Information and knowledge are important resources for resource-poor countries. Thus, it is hardly surprising that the future of research infrastructures in Germany has been discussed rather intensively for about two years by information professionals, academics and political decision makers. In 2011, several reports and recommendations on the future of research infrastructures in Germany were presented by different institutions.
In January 2011, the German Council of Science and Humanities (Wissenschaftsrat), the most important advisory body to the German Federal Government and the state governments on research policy issues, began to present a series of recommendations on the six publicly financed German library service networks (Bibliotheksverbünde), on scientific collections and on research infrastructures in humanities and social sciences. Finally, based on these recommendations, the Council published a comprehensive paper on research infrastructures in general.
It is perhaps interesting to look more closely at the Council’s recommendations concerning the social sciences. According to the Council, digital resources will become even more important for these disciplines in the future. Moreover, the online accessibility of research data is considered to be a very important topic. Consequently, existing research data centers should be consolidated and new ones should be established. As for the long-term-archiving of primary research data, the Council recommends expanding the option of referring to and quoting datasets. Moreover, qualitative data and information “volatile” data sources such as websites and weblogs should also be archived to a greater extent than today. All this should be done in discipline-specific way.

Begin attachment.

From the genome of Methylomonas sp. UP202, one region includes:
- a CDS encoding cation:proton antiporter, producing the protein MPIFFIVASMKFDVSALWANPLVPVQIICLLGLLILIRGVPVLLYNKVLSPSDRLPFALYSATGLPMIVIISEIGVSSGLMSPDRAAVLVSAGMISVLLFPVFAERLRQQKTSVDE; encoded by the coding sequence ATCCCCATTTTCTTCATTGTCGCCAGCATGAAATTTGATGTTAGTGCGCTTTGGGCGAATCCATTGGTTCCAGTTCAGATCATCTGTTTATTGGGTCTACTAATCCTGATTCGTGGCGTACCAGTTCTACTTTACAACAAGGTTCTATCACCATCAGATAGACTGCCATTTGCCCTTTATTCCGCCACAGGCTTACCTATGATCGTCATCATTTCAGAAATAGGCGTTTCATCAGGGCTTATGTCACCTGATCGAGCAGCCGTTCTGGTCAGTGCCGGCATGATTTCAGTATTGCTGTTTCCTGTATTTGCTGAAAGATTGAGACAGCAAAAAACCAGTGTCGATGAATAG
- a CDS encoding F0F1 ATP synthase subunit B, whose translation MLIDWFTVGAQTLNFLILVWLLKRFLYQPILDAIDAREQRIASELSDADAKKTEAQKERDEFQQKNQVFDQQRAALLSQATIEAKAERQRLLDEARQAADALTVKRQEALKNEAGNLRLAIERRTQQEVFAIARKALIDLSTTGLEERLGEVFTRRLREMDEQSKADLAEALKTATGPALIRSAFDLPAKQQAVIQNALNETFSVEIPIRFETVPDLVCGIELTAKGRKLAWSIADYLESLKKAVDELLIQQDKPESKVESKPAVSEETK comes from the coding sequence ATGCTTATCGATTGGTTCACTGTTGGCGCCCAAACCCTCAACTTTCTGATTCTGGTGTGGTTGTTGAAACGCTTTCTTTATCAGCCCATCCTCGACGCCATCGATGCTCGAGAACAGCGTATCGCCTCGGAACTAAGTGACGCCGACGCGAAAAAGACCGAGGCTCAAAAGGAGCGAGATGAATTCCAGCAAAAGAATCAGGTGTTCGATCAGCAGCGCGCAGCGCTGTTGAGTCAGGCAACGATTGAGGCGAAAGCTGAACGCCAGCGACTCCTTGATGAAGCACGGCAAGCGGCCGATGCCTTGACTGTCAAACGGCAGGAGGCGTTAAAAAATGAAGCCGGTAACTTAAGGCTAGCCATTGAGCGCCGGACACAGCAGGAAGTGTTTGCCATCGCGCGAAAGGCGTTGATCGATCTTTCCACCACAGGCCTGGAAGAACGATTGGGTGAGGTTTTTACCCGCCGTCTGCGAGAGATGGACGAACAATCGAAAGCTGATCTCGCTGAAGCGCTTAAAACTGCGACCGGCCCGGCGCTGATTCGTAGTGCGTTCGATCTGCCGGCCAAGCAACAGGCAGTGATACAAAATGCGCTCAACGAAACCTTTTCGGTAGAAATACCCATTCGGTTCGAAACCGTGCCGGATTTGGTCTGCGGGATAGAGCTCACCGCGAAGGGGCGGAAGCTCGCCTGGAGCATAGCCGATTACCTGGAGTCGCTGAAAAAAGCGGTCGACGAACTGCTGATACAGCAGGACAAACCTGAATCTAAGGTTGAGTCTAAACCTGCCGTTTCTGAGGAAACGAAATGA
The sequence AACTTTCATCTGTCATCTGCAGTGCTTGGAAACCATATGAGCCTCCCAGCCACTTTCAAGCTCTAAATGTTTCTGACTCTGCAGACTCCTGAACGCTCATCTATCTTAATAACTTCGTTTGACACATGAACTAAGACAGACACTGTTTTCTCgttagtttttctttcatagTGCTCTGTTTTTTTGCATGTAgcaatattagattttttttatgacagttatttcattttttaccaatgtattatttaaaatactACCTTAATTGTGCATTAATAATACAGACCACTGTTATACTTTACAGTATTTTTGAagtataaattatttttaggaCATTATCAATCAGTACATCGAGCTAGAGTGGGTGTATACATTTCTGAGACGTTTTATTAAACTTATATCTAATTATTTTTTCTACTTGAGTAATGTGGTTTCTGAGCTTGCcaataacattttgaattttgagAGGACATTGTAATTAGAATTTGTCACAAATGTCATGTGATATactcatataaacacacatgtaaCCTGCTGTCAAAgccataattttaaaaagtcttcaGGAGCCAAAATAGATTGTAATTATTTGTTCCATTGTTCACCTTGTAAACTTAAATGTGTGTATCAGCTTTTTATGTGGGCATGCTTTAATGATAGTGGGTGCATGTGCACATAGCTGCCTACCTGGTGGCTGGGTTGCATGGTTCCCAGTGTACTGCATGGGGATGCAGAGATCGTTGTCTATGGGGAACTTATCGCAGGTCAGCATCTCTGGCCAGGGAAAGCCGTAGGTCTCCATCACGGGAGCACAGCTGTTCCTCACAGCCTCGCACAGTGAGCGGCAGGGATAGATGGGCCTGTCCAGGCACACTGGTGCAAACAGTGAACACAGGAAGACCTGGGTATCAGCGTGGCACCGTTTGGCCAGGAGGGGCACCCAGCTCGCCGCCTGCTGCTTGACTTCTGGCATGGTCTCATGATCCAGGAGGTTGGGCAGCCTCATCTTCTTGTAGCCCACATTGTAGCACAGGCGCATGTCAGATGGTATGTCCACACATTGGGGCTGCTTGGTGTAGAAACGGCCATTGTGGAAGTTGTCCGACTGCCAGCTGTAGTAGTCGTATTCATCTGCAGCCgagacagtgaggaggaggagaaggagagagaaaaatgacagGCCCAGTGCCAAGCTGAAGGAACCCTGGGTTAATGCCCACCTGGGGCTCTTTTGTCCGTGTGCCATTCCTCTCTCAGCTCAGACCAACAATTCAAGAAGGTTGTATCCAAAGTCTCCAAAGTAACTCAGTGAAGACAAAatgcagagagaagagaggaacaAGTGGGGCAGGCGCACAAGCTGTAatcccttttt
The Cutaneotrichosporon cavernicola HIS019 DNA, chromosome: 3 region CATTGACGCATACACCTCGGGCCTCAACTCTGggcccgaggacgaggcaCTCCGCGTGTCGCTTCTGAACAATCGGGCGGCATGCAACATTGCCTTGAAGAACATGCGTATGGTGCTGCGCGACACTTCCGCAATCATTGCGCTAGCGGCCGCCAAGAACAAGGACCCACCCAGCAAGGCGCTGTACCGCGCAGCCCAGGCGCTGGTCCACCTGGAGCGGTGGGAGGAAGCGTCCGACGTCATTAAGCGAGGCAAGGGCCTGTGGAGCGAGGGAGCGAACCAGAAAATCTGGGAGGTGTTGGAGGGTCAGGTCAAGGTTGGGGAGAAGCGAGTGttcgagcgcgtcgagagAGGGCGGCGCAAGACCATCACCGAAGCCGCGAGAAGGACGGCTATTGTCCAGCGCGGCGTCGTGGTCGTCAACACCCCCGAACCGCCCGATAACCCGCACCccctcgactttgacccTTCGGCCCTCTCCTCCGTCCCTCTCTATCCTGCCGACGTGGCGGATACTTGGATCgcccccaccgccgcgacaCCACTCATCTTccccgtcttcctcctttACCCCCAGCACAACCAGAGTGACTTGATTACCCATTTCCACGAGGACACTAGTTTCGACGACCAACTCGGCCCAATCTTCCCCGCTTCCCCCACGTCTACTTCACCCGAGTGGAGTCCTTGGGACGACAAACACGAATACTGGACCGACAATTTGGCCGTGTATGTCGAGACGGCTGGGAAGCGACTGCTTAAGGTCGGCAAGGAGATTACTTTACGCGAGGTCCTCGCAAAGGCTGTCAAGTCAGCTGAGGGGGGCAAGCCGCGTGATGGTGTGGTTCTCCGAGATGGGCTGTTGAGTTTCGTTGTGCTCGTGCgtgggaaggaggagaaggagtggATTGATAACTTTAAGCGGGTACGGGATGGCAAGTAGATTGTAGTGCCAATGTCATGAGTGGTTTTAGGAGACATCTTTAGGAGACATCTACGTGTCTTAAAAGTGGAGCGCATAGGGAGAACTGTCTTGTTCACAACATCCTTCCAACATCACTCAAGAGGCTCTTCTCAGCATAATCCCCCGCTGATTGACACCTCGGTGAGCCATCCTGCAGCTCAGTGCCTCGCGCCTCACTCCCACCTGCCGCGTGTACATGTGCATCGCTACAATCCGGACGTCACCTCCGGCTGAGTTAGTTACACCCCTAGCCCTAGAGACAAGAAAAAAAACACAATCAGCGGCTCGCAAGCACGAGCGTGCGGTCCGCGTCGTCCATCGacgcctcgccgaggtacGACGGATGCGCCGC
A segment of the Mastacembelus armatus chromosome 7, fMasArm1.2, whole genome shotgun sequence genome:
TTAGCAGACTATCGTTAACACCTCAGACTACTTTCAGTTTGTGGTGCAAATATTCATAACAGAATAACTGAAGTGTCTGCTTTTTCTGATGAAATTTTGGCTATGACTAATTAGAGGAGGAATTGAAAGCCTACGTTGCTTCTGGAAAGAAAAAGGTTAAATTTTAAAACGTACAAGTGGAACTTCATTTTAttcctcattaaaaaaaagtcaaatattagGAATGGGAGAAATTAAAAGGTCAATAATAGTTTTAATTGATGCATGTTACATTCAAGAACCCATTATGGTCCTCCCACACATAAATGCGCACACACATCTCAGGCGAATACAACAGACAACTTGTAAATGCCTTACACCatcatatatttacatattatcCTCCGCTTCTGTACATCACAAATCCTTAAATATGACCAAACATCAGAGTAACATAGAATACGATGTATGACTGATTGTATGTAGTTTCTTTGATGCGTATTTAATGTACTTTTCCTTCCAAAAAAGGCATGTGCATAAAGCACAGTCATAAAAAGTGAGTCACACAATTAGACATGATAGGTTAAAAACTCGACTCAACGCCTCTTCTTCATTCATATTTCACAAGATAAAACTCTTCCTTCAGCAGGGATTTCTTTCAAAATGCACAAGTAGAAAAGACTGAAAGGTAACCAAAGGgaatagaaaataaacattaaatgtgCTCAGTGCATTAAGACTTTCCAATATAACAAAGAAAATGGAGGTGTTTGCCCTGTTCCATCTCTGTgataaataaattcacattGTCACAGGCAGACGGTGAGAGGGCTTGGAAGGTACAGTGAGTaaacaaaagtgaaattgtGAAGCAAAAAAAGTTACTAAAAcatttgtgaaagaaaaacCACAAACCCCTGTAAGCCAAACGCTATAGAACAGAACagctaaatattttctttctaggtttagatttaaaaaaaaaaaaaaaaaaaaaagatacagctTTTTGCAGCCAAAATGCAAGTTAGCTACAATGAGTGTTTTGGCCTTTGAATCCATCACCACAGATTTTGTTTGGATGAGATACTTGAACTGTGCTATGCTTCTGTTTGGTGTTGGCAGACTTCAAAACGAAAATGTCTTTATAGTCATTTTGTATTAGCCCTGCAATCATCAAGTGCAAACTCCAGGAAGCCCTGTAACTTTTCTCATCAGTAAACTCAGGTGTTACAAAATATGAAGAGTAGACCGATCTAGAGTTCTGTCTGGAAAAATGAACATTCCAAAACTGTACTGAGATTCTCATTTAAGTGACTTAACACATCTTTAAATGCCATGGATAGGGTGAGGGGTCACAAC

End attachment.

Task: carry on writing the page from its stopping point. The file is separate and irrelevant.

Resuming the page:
Furthermore, the Council expects the Federal Government to commit itself to international infrastructure projects such as the “Survey of Health, Aging and Retirement in Europe” (SHARE).
With regard to the framework for the science research infrastructure the Council advocates the development of a competitive strategy for funding infrastructure projects in coordination between the Federal Ministry of Education and Research and the German Research Foundation (DFG). Such a funding program is considered to be a potential starting point for the creation of ongoing infrastructure projects that could then be incorporated on a national and/or European roadmap for research infrastructures.
Another interesting point is that the Council expects higher education institutions, non-university research institutions and scientific societies to give greater recognition to the individual commitment of scientists in their development of infrastructures. Infrastructure funding and development should be linked to training concepts for early career researchers.
Besides the German Council of Science and Humanities, the Joint Science Conference (Gemeinsame Wissenschaftskonferenz), an institution which is in charge of coordinating the research funding activities of the Federal Government and the state governments, instigated the creation of a “Commission on the future of information infrastructures” (KII). The Leibniz Association, an association of more than 80 German non-university research institutes from various disciplines, invited 135 persons from 54 different institutions to joint the KII which presented the results of its work in April 2011.
The commission identified eight important areas of areas for action:
- hosting / long-term-archiving,
- retrodigitization / cultural heritage,
- virtual research environments,
- open access,
- research data,
- information literacy / education.
The recommendations of the KII will find their way into a 2012-awaited comprehensive set of recommendations of the German Council of Science and Humanities on the information infrastructure in Germany.